Republican pundit pushes Obama as open source

Alex Castellanos has some choice words for Obama's "open-source" way, and Microsoft's outdated approach to software development.

For those who missed CNN's coverage of the U.S. presidential election, you missed a real treat. Alex Castellanos, a Republican consultant, discussed President-elect Barack Obama's "bottom-up" approach to leadership, comparing it to the open-source movement (and chiding traditional Washington "top-down" government as akin to the "old way" that Microsoft builds software).

(Obama) said his campaign began with a simple idea: "Change begins from the bottom up." That's not the way the U.S. government works. The seminal essay--this is a little wonk-speak here--in computer software architecture is called The Cathedral and the Bazaar. And the cathedral is the old way of doing things. It's the way Microsoft builds software. We're going to do it our way, worship at our church or you don't get to do it at all.

But the open-source movement in computer engineering is people get together from all over the world and build computer software bottom-up. Is Barack Obama going to be the old top-down industrial-age cathedral leader, or is he going to be the fellow we heard tonight, this new generation of leadership that is very bottom-up for the communications age?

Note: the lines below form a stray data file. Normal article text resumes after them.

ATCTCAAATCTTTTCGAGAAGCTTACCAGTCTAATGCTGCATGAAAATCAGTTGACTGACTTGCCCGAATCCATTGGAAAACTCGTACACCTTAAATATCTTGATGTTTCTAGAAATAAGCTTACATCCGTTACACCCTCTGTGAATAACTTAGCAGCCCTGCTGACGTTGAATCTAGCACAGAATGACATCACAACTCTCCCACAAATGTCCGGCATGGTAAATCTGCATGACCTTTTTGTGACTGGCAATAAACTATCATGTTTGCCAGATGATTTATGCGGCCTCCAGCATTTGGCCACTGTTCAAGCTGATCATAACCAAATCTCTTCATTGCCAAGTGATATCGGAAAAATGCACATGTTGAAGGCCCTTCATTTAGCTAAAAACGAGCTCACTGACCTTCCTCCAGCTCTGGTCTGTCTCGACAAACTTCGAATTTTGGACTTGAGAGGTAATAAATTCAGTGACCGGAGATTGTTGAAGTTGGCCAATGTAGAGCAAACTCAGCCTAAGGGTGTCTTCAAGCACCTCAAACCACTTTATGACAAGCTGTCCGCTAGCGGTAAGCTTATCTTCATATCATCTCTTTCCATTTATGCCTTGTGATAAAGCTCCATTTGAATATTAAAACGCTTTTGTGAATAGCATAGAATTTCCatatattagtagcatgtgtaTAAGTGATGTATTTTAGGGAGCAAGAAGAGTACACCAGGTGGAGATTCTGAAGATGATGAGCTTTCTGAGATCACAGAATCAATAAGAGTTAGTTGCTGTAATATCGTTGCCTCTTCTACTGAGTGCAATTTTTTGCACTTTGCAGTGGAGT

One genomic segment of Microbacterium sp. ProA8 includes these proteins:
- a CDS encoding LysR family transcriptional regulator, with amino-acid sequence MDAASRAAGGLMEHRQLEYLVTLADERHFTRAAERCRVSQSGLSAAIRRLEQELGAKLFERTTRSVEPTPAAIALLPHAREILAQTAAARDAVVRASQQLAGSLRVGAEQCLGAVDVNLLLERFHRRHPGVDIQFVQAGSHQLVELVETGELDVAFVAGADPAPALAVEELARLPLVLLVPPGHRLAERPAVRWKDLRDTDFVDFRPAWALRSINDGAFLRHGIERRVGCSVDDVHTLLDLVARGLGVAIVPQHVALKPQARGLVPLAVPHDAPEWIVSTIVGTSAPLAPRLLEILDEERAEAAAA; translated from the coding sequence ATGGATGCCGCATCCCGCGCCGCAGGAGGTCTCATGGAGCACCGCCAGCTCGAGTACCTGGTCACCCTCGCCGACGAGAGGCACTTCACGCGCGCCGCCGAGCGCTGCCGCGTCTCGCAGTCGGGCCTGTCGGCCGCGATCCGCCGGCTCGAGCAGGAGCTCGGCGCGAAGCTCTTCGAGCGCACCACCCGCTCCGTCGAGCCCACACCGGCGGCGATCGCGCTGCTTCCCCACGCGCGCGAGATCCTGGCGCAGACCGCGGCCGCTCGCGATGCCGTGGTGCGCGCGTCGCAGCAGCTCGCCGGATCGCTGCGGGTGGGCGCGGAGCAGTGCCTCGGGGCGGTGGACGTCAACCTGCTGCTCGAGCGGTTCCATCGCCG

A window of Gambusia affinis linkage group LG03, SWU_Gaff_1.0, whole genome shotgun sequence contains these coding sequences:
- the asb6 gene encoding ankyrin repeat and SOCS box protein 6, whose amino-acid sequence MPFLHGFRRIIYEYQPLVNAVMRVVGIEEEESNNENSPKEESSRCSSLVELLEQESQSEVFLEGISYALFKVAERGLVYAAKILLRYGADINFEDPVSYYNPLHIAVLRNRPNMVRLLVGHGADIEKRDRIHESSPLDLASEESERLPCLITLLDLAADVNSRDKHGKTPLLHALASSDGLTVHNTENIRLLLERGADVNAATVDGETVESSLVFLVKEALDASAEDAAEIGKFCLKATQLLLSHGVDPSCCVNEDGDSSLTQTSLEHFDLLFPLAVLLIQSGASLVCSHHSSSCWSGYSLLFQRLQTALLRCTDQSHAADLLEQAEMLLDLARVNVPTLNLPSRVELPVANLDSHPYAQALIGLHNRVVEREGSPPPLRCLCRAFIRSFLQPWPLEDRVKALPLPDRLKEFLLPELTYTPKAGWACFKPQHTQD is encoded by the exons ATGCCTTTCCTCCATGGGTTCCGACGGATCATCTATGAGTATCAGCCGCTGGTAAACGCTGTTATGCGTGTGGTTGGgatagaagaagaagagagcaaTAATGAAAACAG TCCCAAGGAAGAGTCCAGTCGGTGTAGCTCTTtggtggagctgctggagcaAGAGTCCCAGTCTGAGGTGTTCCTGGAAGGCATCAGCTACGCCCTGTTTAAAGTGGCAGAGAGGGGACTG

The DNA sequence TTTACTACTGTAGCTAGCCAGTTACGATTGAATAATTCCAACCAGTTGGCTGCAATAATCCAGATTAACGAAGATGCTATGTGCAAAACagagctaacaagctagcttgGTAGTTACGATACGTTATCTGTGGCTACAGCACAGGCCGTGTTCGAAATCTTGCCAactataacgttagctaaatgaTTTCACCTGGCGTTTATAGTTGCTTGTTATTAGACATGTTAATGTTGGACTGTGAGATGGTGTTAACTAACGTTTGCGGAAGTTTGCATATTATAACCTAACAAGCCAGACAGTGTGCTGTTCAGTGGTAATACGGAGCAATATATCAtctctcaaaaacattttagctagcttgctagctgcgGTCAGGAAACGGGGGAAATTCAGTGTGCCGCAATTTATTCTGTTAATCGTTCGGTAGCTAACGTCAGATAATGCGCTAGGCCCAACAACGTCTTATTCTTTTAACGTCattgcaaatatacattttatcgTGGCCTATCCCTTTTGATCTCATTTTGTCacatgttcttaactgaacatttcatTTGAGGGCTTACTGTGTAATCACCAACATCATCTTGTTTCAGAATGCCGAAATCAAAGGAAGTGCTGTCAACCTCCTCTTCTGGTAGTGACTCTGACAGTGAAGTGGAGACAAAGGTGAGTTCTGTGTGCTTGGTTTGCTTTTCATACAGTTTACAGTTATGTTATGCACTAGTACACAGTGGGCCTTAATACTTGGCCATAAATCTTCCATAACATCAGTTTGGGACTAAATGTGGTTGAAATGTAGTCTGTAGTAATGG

It's an open question as to whether Obama will actually live up to his hype, and Castellanos', but I agree that Obama's groundswell approach to leadership, along with his call for help from the masses to construct the government they desire, is very open source.

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About the author

    Matt Asay is chief operating officer at Canonical, the company behind the Ubuntu Linux operating system. Prior to Canonical, Matt was general manager of the Americas division and vice president of business development at Alfresco, an open-source applications company. Matt brings a decade of in-the-trenches open-source business and legal experience to The Open Road, with an emphasis on emerging open-source business strategies and opportunities. He is a member of the CNET Blog Network and is not an employee of CNET. You can follow Matt on Twitter @mjasay.

     

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